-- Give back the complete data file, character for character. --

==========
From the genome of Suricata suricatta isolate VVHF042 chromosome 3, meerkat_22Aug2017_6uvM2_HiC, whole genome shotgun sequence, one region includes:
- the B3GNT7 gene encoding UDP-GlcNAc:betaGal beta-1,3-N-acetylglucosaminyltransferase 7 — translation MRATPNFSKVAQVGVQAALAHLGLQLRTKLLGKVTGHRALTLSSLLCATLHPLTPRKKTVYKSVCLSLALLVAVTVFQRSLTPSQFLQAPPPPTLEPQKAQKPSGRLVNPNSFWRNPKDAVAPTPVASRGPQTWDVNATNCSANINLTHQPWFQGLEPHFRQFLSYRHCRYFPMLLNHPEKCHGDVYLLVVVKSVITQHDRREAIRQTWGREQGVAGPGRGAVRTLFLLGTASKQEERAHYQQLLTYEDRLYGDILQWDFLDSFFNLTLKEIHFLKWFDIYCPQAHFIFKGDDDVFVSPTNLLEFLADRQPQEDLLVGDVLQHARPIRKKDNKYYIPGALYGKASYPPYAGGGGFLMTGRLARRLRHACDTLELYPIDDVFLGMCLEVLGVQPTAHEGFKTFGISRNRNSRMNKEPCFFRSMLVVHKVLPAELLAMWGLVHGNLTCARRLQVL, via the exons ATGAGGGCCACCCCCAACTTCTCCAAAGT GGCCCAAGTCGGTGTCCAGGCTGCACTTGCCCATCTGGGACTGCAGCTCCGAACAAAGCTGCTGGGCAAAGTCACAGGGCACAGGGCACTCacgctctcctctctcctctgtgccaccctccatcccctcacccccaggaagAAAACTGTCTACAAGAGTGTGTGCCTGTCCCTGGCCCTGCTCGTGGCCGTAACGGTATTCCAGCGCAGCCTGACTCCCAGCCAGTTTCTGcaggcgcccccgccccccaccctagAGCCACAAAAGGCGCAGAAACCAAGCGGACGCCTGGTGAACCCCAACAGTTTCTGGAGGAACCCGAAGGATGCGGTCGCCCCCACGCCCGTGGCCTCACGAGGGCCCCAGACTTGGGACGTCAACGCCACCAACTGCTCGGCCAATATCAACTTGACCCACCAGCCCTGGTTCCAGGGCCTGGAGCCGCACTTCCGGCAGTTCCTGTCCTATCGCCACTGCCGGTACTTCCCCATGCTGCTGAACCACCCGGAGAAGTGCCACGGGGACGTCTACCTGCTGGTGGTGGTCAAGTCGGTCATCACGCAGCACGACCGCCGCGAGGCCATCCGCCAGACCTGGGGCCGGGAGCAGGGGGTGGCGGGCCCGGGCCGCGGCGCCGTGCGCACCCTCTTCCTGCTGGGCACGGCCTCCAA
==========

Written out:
From the genome of Suricata suricatta isolate VVHF042 chromosome 3, meerkat_22Aug2017_6uvM2_HiC, whole genome shotgun sequence, one region includes:
- the B3GNT7 gene encoding UDP-GlcNAc:betaGal beta-1,3-N-acetylglucosaminyltransferase 7 — translation MRATPNFSKVAQVGVQAALAHLGLQLRTKLLGKVTGHRALTLSSLLCATLHPLTPRKKTVYKSVCLSLALLVAVTVFQRSLTPSQFLQAPPPPTLEPQKAQKPSGRLVNPNSFWRNPKDAVAPTPVASRGPQTWDVNATNCSANINLTHQPWFQGLEPHFRQFLSYRHCRYFPMLLNHPEKCHGDVYLLVVVKSVITQHDRREAIRQTWGREQGVAGPGRGAVRTLFLLGTASKQEERAHYQQLLTYEDRLYGDILQWDFLDSFFNLTLKEIHFLKWFDIYCPQAHFIFKGDDDVFVSPTNLLEFLADRQPQEDLLVGDVLQHARPIRKKDNKYYIPGALYGKASYPPYAGGGGFLMTGRLARRLRHACDTLELYPIDDVFLGMCLEVLGVQPTAHEGFKTFGISRNRNSRMNKEPCFFRSMLVVHKVLPAELLAMWGLVHGNLTCARRLQVL, via the exons ATGAGGGCCACCCCCAACTTCTCCAAAGT GGCCCAAGTCGGTGTCCAGGCTGCACTTGCCCATCTGGGACTGCAGCTCCGAACAAAGCTGCTGGGCAAAGTCACAGGGCACAGGGCACTCacgctctcctctctcctctgtgccaccctccatcccctcacccccaggaagAAAACTGTCTACAAGAGTGTGTGCCTGTCCCTGGCCCTGCTCGTGGCCGTAACGGTATTCCAGCGCAGCCTGACTCCCAGCCAGTTTCTGcaggcgcccccgccccccaccctagAGCCACAAAAGGCGCAGAAACCAAGCGGACGCCTGGTGAACCCCAACAGTTTCTGGAGGAACCCGAAGGATGCGGTCGCCCCCACGCCCGTGGCCTCACGAGGGCCCCAGACTTGGGACGTCAACGCCACCAACTGCTCGGCCAATATCAACTTGACCCACCAGCCCTGGTTCCAGGGCCTGGAGCCGCACTTCCGGCAGTTCCTGTCCTATCGCCACTGCCGGTACTTCCCCATGCTGCTGAACCACCCGGAGAAGTGCCACGGGGACGTCTACCTGCTGGTGGTGGTCAAGTCGGTCATCACGCAGCACGACCGCCGCGAGGCCATCCGCCAGACCTGGGGCCGGGAGCAGGGGGTGGCGGGCCCGGGCCGCGGCGCCGTGCGCACCCTCTTCCTGCTGGGCACGGCCTCCAA